Classic Computer Magazine Archive START VOL. 3 NO. 4 / NOVEMBER 1988

Getting Started

Take Care of Your ST

by Andrew Reese
START Editor

For a number of years, I was responsible for maintenance and repair of some rather sophisticated electronic equipment owned by Uncle Sam. Every day, we performed "PMIs," or Preventive Maintenance Instructions. The sole purpose was to keep the equipment operating at peak efficiency. Well, your ST or Mega is more sophisticated than anything we had and it deserves some care, too.

There are three simple rules to follow to keep your ST functioning properly: keep it cool, keep it dry and keep it clean. Other than production flaws or physical abuse, most equipment failures can be traced to a violation of one of these rules. Let's take them one at a time.

Keep It Cool

Heat can harm any electronic equipment--just ask the owners of early Macs or Apple IIs loaded with cards. Heat-induced component breakdowns can affect any part of your computer and a failure in one component can trigger a chain-reaction that will destroy your computer.

The heat generated by any electronic equipment--even a low-power system like your ST--might be termed "electronic friction" and is unavoidable. Electronics manufacturers--Atari included--use one of two basic methods to eliminate this heat. The simplest is to let it radiate from the internal components and simply waft up through the cooling slots. When there's too much heat for this method to handle, fans become necessary.

Your ST is cooled by the gentle movement of air through the slots under the front edge of the keyboard, over the metal shield and electronic components and out through the slots at the top rear. If you use the rear of your computer as a monitor stand, be sure to leave clearance for the cooling air to exit. And don't leave hint books, command cards or other papers on top of your ST, blocking the slots.

If your ST has a memory upgrade, you must be especially careful with cooling; those additional RAM chips produce significant heat and adding 16 more under the RF shield increases the risk of heat-induced failures. Granted, the risk is not excessive, but it's there.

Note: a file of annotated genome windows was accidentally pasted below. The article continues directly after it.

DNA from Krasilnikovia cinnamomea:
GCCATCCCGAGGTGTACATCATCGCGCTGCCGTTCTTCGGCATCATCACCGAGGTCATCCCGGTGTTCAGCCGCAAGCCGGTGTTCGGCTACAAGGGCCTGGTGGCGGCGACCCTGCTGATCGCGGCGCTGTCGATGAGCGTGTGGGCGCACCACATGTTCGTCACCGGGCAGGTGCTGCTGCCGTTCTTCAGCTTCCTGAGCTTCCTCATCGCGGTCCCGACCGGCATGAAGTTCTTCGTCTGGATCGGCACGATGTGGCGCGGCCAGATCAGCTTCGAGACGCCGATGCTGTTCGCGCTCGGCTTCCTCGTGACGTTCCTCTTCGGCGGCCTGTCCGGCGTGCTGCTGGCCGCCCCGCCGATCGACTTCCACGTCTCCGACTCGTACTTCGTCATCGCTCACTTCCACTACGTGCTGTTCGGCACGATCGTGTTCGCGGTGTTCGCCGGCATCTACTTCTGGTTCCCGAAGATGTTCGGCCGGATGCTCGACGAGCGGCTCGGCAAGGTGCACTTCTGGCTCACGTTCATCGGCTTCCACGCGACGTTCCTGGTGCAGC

Let's not forget those external power supplies for external disk drives, early 520 STs and the PS3000 Monitor/Disk Drive. These supplies are usually stuck on the floor under the desk in a location chosen mostly for its convenience and inaccessibility to your feet. Make sure that these units are sitting upright, that the air vents are clear and that air can reach them.

If you have a Mega or hard disk drive, the cooling stakes are even higher. The fans in those units are there for a reason: more electronics are packed in less space. Obstructing the inlet or exhaust vents could destroy your Mega, your drive and your pocketbook. Don't, for instance, place a pile of books or magazines on top of the Mega to raise your monitor to a better eye level. Just place it directly on top of the Mega (leaving space for the vents on the sides) or put it on a monitor stand.

Finally, keep your computer away from the sun. Although some hard drive manufacturers torture-test their prototype units by running them outside under direct sun, don't tempt the fates by putting your computer desk under a sunny window.

Keep It Dry

If heat is dangerous to a computer, it's nothing compared to the risk of getting it wet. There's nothing like an unexpected splash of a soft drink or coffee to disrupt the orderly, controlled flow of electrical signals and create all sorts of new, destructive paths for the signals to follow. The result is 99-44/100 percent disaster!

At home (and at START), we have a rule: No drinks on the same table as the computer. Just one slip, one drip, one spill and you'll be taking your ST in for service. Keep all moisture away! Don't spray monitor cleaner directly on the screen; it may run down the face into the cabinet. Keep your ST away from open windows where rain could blow in. And don't let the kids play Road Runner with a Pepsi nearby.